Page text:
Business

How College ROI Varies For Students With Federal Aid

College ROI (return on investment) has been a hot topic in recent years as debate rages about whether a degree from a high-priced university is really worth the time and expense. Now the folks at PayScale, which regularly release data on college ROI and breaks it down by school, has released a fresh set of data filtered through some new information shared with them by the U.S. Department of Education for the first time.

College ROI

What is a student’s real college ROI?

The DOE wanted to make it easier to understand the real price students are paying to go to college, even if they are receiving federal financial aid. The new set of data from the agency’s College ScoreCard also looks at what students are paying according to various income level brackets.

Although PayScale’s full report utilizing the DOE’s information isn’t out yet, the firm did release an infographic highlighting college ROI and average cost for a few major U.S. universities according to income level. The infographic is embedded below.

Among the handful of schools that are listed are Alabama State University, Princeton University, and University of North Caroline at Chapel Hill. PayScale did calculations for 20-year net college ROI by income level and average cost by income level.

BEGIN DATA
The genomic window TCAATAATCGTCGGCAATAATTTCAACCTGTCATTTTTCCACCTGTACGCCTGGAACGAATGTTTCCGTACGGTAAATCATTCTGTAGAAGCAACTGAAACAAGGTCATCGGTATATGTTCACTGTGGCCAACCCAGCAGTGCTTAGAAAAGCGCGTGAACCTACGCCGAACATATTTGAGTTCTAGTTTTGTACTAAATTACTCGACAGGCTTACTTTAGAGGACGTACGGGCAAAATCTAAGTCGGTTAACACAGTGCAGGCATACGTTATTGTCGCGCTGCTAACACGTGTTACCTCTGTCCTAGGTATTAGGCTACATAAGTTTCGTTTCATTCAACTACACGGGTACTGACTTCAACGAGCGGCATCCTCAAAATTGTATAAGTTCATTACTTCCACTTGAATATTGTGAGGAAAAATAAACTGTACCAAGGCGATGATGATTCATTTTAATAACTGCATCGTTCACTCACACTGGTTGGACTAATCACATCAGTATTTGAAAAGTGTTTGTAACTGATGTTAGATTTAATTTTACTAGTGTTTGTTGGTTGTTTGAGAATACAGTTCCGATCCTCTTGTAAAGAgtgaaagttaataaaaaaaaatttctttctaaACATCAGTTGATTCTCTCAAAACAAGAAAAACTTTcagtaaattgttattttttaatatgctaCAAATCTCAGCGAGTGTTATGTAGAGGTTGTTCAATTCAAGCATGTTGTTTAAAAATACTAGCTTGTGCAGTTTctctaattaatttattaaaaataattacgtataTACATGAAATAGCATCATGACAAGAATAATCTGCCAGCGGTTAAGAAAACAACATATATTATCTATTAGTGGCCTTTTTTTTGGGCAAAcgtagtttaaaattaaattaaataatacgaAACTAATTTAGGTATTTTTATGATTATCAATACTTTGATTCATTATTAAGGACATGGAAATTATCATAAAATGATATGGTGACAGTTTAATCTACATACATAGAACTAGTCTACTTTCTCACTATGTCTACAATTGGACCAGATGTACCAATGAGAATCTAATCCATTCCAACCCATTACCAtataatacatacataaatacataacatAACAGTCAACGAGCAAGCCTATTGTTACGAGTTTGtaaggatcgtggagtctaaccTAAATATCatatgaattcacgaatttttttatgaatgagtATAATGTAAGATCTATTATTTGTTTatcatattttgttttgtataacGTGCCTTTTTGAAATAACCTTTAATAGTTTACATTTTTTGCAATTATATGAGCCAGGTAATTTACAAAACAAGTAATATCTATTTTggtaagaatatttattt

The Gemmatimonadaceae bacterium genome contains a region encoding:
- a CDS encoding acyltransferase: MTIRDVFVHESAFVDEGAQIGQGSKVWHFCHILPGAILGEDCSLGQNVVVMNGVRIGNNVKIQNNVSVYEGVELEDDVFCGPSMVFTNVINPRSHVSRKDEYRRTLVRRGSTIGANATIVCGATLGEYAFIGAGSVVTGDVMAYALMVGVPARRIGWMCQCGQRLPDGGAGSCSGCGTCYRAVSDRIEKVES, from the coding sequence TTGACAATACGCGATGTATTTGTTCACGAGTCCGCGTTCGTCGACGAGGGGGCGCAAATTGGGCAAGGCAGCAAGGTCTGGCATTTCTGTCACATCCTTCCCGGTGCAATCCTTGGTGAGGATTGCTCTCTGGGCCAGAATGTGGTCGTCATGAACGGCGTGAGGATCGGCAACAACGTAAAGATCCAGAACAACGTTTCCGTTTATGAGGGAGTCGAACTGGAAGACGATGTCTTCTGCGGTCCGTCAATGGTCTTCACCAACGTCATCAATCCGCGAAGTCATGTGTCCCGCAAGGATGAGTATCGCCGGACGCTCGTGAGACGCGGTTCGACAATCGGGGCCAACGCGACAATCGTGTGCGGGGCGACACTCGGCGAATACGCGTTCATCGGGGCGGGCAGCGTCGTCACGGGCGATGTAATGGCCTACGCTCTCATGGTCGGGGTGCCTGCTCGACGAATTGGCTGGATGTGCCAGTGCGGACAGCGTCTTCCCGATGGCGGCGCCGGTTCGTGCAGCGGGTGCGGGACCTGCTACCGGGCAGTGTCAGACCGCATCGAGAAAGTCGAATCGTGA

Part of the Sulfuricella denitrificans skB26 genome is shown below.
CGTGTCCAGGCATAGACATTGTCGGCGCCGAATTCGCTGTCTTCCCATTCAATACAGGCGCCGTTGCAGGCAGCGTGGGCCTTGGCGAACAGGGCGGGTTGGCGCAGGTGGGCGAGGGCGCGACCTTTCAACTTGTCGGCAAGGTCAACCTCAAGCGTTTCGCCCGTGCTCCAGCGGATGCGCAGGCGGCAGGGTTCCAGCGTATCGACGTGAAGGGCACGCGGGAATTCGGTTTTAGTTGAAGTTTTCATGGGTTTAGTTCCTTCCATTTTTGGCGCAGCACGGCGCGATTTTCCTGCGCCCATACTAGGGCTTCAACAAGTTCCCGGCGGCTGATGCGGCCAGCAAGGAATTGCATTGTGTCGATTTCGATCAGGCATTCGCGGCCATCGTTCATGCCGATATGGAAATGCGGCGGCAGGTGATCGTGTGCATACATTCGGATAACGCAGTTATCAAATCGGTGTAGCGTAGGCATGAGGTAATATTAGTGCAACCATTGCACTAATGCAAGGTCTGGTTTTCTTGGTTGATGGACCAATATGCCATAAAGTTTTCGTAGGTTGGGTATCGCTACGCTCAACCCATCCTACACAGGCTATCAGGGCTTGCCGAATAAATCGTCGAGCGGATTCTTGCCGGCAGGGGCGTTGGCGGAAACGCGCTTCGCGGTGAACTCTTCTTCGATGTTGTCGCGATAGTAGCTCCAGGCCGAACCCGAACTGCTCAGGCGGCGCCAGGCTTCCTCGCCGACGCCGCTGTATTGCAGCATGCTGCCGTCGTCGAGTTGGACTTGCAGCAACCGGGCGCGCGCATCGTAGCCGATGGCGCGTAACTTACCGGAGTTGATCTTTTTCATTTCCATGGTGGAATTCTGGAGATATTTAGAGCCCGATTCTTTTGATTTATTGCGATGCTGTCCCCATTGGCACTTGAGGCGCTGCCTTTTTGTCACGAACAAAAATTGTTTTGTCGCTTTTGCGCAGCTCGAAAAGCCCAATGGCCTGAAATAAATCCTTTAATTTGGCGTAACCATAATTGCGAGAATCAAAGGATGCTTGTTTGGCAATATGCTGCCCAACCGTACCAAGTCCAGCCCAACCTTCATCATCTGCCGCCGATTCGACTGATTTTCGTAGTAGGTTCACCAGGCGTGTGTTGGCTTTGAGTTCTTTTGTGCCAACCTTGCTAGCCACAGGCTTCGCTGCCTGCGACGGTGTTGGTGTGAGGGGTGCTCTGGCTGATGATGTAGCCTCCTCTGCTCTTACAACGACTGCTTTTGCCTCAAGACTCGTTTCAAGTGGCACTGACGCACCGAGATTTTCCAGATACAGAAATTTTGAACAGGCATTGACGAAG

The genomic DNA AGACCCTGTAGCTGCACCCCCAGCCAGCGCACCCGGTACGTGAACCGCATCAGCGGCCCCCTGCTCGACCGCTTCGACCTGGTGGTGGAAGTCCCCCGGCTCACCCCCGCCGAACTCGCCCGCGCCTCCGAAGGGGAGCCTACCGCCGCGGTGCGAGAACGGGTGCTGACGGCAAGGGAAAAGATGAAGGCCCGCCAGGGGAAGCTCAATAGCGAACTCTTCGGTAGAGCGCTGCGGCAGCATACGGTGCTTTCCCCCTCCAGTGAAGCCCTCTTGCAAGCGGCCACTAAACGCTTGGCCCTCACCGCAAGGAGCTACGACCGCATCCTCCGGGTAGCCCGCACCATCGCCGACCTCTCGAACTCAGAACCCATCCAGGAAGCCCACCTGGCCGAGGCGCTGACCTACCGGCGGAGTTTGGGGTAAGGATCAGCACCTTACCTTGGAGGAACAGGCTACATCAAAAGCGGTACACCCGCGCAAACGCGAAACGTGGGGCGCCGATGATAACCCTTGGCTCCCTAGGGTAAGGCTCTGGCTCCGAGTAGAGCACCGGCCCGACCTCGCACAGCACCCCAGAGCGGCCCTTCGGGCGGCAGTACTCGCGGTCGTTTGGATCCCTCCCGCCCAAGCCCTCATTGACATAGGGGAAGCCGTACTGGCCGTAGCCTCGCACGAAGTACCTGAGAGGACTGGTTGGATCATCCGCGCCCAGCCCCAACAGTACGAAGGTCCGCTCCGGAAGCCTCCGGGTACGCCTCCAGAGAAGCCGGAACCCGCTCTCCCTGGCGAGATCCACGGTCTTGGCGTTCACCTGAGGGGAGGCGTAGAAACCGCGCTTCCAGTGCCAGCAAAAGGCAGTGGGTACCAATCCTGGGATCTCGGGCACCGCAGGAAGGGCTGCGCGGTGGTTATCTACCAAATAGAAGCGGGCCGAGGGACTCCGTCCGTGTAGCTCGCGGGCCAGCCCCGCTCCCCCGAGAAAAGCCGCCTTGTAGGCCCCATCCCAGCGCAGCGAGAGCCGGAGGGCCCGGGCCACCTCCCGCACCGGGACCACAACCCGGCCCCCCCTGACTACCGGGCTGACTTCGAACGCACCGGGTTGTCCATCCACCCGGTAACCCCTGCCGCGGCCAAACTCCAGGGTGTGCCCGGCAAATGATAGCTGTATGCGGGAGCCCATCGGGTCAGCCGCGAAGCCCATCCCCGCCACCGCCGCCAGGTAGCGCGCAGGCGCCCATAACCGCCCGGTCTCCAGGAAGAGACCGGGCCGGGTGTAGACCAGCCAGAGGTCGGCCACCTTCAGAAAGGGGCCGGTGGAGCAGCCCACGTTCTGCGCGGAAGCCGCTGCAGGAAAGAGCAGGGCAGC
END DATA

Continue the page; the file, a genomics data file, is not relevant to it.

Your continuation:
How college ROI is calculated for those with federal aid

PayScale analyzes data from graduates of the biggest universities in the U.S. and cross references it with the schools’ reported tuition prices, which come from the DOE. Previous reports offered an interesting perspective on how much of a return students could get from their degrees, but this new report should be even more insightful because students who receive financial aid from the federal government aren’t paying full price for the schools they attend. However, it should be noted that this report still can’t include data from students who receive financial aid from other sources, like the university they attend.

One thing analysts noticed was that the percentages of students getting federal aid varies widely by school. For example, just 28% of Princeton students receive federal aid, while the other 72% get it from other sources. This will certainly have an impact on the college ROI of each school, so it will be interesting to see PayScale’s report when it’s released in March. Earlier this year, the firm reported that Harvey Mudd had the best college ROI.

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